Published: February 21, 2013
Two months into the 2013, the local housing market is looking better than years past, recently released data shows.
While Rutherford and surrounding counties showed double-digit decreases in home sales from December 2012 to January 2013, the year-over-year growth should be celebrated, explains local real estate expert Steven Dotson in his monthly edition of The Red Report.
A total of 242 homes were sold in Rutherford County in January, compared to 183 and 169 in 2012 and 2011, respectively, showing a 32 percent growth in sales.
Similar data was shown for Williamson (14 percent increase), Davidson (14 percent increase) and Wilson (22 percent increase) counties.
“January did drop lower than December, but that is expected and happens just about every year,” Dotson says. “The big news is we continue to see year to year increases for the same months. Last year was a huge year with 27 percent increases. I don’t predict 2013 will have the same large increase over 2012, but it appears we are going to continue to see an increase in volume this year.”
The four counties combined show a 19 percent increase in sales from January 2012 to January 2013.
Pending home sales last month prove promising for February closed sales.
Rutherford County pended 352 sales, or 17 percent more than those pended in December.
Davidson County took the lead with 560 pending sales, followed by Williamson County with 277 and Wilson County with 138 home sales pending.
“The pendings show February will see increases in all the counties except Wilson, but Wilson may still see an increase over last year,” Dotson said.
He added, 33 percent of homes are sold within 30 days.
Additionally, existing inventory in all four counties combined is down 16 percent during the same time period. Lowered inventory typically drive new construction, and in this case, it means a 40 percent combined spur in building permits.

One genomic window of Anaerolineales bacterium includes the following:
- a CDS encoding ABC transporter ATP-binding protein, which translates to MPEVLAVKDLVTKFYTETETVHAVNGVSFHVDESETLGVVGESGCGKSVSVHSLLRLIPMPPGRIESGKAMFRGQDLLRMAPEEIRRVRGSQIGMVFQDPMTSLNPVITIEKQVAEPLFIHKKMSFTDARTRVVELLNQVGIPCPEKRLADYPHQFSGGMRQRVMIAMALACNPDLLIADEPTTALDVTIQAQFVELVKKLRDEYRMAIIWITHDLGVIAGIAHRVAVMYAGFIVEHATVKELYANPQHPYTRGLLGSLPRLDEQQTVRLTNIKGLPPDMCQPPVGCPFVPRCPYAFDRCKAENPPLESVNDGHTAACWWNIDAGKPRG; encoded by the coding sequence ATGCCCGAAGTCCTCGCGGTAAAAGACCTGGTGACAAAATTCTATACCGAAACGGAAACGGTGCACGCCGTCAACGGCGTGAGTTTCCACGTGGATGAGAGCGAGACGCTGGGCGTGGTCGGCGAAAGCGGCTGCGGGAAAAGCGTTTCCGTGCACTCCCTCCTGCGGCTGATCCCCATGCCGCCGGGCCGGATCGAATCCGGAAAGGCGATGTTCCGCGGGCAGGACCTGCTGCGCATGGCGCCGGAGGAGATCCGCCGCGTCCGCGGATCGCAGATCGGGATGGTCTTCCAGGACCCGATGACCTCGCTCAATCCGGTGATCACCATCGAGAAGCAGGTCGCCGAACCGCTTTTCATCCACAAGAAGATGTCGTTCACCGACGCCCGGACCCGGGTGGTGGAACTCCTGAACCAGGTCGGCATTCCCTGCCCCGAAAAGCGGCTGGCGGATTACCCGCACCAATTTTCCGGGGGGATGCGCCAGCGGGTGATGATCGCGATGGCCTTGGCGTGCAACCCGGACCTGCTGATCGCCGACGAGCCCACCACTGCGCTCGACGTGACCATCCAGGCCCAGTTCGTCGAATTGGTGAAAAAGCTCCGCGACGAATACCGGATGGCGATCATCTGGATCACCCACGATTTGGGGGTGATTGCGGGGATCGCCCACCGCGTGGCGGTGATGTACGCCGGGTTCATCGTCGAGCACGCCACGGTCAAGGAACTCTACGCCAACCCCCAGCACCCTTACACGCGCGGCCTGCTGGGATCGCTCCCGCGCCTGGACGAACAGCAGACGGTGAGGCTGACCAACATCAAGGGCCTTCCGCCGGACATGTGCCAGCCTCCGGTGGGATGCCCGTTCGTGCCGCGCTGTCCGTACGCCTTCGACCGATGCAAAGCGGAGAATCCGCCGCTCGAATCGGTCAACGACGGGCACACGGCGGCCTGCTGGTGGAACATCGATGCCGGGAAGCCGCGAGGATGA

Rutherford County issued 1,290 building permits, up from 820 in 2012.
Williamson County took the lead this time with nearly 1,600 permits, compared to 1,067 last year.
Additionally, 1,278 permits were issued in Williamson County, compared to 1,014 in 2012, and Wilson County government approved 764 building permits, up from 615 during the same time last year.
The Tennessee Housing Market Brief published by MTSU’s Business and Economic Research Center provided further details about state-wide new home construction.
According to its newest report, permits issued for single-family construction rose to an annual rate of 15,400 units in the fourth quarter last year – a level of activity not seen since 2008.
“Over the year, single-family permits are 20.2 percent higher as home builders catch up with pent-up demand boosted by mildly rising incomes and extremely low mortgage rates. Single-family construction rose even faster in the South (22.8 percent) and the United States (26.5 percent) over the year,” the report states.
Permits issued for multi-family housing slowed during the quarter, dropping to an annual rate 4,100 from the recent peak of 5,500. Consequently, total permits (single family plus multi-family) rose 11.7 percent for Tennessee, about half the rate of growth for the South and the United States.
The Red Report shows home sale prices increasing in Rutherford (2 percent), Davidson (13 percent) and Wilson (4 percent) counties, while Williamson County showed an 11-percent decrease.
Additionally, home prices increased in four of 10 metropolitan areas in Tennessee during the third quarter, with some metropolitan areas showing renewed price weakness according to the Federal Housing Finance Agency all-transactions price Index.
The Johnson City MSA showed the strongest gain at 2.48 percent, with the Nashville MSA up 1.2 percent over the year and Clarksville and Kingsport-Bristol producing smaller increases.
According to the report, home prices for the state are slightly lower over the year.
“It appears that the road to higher home prices will not be easy to follow, with good quarters followed by weaker quarters,” BERC Director David Penn stated in the report.
Overall, the housing market continues to improve in Tennessee, especially single-family home construction, Penn concluded.
“Sales of homes in the three largest metropolitan areas are still improving, and inventories of unsold homes are falling,” he continued. “The tightening supply relative to demand should place upward pressure on home prices in coming months. However, prices backslid in some MSAs during the latest quarter.”
As the housing market is closely related to employment factors, Penn spoke to manufacturing and professional services, which are generating jobs at a high rate. However, some service sectors are lagging, including government.
“The outlook for federal fiscal policy has improved somewhat, offering both households and businesses a small taste of policy certainty,” he stated. “However, further government spending cutbacks that are likely to occur this year will put the break on more rapid job growth.”